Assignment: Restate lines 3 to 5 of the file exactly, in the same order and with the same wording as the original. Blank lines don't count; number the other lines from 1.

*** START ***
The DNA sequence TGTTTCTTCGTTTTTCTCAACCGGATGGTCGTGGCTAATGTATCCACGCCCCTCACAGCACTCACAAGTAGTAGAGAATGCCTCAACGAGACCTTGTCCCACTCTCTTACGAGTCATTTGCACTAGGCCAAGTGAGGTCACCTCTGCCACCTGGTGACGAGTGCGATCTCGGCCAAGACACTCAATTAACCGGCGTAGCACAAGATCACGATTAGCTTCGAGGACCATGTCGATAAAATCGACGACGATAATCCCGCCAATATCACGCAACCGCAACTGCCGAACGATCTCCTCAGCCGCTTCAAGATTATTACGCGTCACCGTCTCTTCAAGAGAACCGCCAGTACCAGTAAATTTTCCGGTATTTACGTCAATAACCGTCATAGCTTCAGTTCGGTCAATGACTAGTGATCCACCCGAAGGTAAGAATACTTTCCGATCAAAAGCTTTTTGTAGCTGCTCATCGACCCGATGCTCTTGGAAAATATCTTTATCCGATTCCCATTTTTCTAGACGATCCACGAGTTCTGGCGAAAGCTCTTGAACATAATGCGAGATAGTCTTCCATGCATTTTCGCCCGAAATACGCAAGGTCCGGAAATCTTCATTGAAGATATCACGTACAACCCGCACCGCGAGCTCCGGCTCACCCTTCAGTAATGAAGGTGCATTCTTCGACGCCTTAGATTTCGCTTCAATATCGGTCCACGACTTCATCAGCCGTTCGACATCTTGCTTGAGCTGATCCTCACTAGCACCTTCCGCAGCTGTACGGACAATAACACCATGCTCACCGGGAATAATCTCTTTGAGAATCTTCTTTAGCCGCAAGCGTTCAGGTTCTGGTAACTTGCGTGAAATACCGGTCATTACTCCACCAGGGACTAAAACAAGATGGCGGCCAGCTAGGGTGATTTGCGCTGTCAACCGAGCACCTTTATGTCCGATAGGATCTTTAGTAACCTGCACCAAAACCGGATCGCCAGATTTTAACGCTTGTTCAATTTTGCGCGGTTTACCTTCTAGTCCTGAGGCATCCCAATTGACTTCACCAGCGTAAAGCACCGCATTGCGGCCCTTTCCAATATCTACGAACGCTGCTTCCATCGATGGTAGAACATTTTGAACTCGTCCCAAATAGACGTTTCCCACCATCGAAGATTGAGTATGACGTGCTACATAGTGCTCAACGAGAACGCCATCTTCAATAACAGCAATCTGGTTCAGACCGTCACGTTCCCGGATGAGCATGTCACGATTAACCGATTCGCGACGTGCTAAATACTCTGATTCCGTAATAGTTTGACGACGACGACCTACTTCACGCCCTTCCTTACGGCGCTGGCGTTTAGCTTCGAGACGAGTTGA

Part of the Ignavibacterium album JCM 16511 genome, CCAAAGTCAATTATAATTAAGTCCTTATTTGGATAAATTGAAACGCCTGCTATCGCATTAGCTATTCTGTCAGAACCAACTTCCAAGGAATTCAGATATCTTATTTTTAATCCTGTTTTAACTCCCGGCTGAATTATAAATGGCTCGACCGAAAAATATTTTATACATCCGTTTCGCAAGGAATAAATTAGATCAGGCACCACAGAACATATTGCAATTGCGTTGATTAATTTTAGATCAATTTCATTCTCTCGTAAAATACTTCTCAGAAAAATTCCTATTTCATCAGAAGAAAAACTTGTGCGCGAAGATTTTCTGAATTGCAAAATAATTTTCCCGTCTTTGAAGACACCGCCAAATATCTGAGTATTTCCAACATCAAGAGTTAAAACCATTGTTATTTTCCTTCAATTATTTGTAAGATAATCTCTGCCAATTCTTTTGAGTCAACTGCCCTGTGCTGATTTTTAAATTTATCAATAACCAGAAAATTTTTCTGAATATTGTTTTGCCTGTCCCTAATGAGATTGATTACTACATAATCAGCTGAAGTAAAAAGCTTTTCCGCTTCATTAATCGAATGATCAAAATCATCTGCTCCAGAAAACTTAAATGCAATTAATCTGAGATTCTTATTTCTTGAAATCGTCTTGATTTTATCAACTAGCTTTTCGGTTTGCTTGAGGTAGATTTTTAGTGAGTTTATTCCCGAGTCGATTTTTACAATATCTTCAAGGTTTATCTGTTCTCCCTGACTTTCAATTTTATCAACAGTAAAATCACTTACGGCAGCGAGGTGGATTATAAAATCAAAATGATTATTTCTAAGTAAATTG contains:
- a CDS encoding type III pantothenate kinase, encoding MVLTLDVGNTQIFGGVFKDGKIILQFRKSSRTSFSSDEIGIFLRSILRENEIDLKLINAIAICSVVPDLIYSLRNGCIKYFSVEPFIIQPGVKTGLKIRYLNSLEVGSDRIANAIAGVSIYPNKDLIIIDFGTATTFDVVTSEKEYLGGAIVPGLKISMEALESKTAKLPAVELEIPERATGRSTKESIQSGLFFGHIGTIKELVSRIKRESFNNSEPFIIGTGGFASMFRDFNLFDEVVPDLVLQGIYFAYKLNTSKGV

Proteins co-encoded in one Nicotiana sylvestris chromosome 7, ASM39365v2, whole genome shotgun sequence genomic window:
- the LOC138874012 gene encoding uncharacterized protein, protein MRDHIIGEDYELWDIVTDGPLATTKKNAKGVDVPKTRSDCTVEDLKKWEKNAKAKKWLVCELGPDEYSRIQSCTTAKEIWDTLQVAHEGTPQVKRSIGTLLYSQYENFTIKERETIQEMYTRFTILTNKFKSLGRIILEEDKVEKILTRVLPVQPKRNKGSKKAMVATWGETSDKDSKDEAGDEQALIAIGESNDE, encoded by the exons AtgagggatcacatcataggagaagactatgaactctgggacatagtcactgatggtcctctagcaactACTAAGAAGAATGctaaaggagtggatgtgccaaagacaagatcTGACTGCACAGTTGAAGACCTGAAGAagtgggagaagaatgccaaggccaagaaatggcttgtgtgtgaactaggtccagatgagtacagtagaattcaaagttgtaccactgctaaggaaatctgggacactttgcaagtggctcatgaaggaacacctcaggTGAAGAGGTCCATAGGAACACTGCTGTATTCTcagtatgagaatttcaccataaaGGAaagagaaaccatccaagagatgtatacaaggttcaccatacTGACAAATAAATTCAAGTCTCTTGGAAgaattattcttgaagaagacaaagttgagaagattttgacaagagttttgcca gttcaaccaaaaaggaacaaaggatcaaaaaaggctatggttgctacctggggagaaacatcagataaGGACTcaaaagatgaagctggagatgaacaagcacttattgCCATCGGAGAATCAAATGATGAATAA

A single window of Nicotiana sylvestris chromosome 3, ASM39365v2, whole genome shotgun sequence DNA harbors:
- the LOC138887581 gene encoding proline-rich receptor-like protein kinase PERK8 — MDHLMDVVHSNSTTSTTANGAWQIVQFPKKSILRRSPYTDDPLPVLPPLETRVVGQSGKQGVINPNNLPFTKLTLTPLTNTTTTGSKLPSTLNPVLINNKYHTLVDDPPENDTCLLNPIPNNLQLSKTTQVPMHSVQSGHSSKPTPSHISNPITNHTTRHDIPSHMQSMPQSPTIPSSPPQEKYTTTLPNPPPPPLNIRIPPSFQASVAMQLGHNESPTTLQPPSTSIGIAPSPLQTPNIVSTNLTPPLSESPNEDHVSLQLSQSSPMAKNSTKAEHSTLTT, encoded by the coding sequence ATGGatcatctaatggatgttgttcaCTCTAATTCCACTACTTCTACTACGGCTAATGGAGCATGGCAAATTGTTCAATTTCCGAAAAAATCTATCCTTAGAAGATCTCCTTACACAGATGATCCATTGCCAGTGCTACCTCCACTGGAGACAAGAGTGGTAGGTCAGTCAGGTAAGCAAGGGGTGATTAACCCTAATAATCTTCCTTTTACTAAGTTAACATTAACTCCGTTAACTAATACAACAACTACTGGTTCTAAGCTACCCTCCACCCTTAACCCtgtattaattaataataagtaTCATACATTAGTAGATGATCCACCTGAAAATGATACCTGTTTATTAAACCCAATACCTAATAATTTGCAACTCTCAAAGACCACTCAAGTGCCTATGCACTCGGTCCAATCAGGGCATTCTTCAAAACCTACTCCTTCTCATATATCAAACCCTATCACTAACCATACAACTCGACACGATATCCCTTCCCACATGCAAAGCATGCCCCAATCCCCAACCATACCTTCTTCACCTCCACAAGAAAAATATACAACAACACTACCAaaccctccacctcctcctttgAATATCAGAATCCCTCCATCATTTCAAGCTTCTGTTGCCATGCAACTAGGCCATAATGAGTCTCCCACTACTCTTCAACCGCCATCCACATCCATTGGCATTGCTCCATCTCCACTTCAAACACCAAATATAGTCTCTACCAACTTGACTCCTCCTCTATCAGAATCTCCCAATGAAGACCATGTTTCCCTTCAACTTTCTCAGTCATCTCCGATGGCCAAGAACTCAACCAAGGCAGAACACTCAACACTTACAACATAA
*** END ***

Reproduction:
- a CDS encoding type III pantothenate kinase, encoding MVLTLDVGNTQIFGGVFKDGKIILQFRKSSRTSFSSDEIGIFLRSILRENEIDLKLINAIAICSVVPDLIYSLRNGCIKYFSVEPFIIQPGVKTGLKIRYLNSLEVGSDRIANAIAGVSIYPNKDLIIIDFGTATTFDVVTSEKEYLGGAIVPGLKISMEALESKTAKLPAVELEIPERATGRSTKESIQSGLFFGHIGTIKELVSRIKRESFNNSEPFIIGTGGFASMFRDFNLFDEVVPDLVLQGIYFAYKLNTSKGV

Proteins co-encoded in one Nicotiana sylvestris chromosome 7, ASM39365v2, whole genome shotgun sequence genomic window:
- the LOC138874012 gene encoding uncharacterized protein, protein MRDHIIGEDYELWDIVTDGPLATTKKNAKGVDVPKTRSDCTVEDLKKWEKNAKAKKWLVCELGPDEYSRIQSCTTAKEIWDTLQVAHEGTPQVKRSIGTLLYSQYENFTIKERETIQEMYTRFTILTNKFKSLGRIILEEDKVEKILTRVLPVQPKRNKGSKKAMVATWGETSDKDSKDEAGDEQALIAIGESNDE, encoded by the exons AtgagggatcacatcataggagaagactatgaactctgggacatagtcactgatggtcctctagcaactACTAAGAAGAATGctaaaggagtggatgtgccaaagacaagatcTGACTGCACAGTTGAAGACCTGAAGAagtgggagaagaatgccaaggccaagaaatggcttgtgtgtgaactaggtccagatgagtacagtagaattcaaagttgtaccactgctaaggaaatctgggacactttgcaagtggctcatgaaggaacacctcaggTGAAGAGGTCCATAGGAACACTGCTGTATTCTcagtatgagaatttcaccataaaGGAaagagaaaccatccaagagatgtatacaaggttcaccatacTGACAAATAAATTCAAGTCTCTTGGAAgaattattcttgaagaagacaaagttgagaagattttgacaagagttttgcca gttcaaccaaaaaggaacaaaggatcaaaaaaggctatggttgctacctggggagaaacatcagataaGGACTcaaaagatgaagctggagatgaacaagcacttattgCCATCGGAGAATCAAATGATGAATAA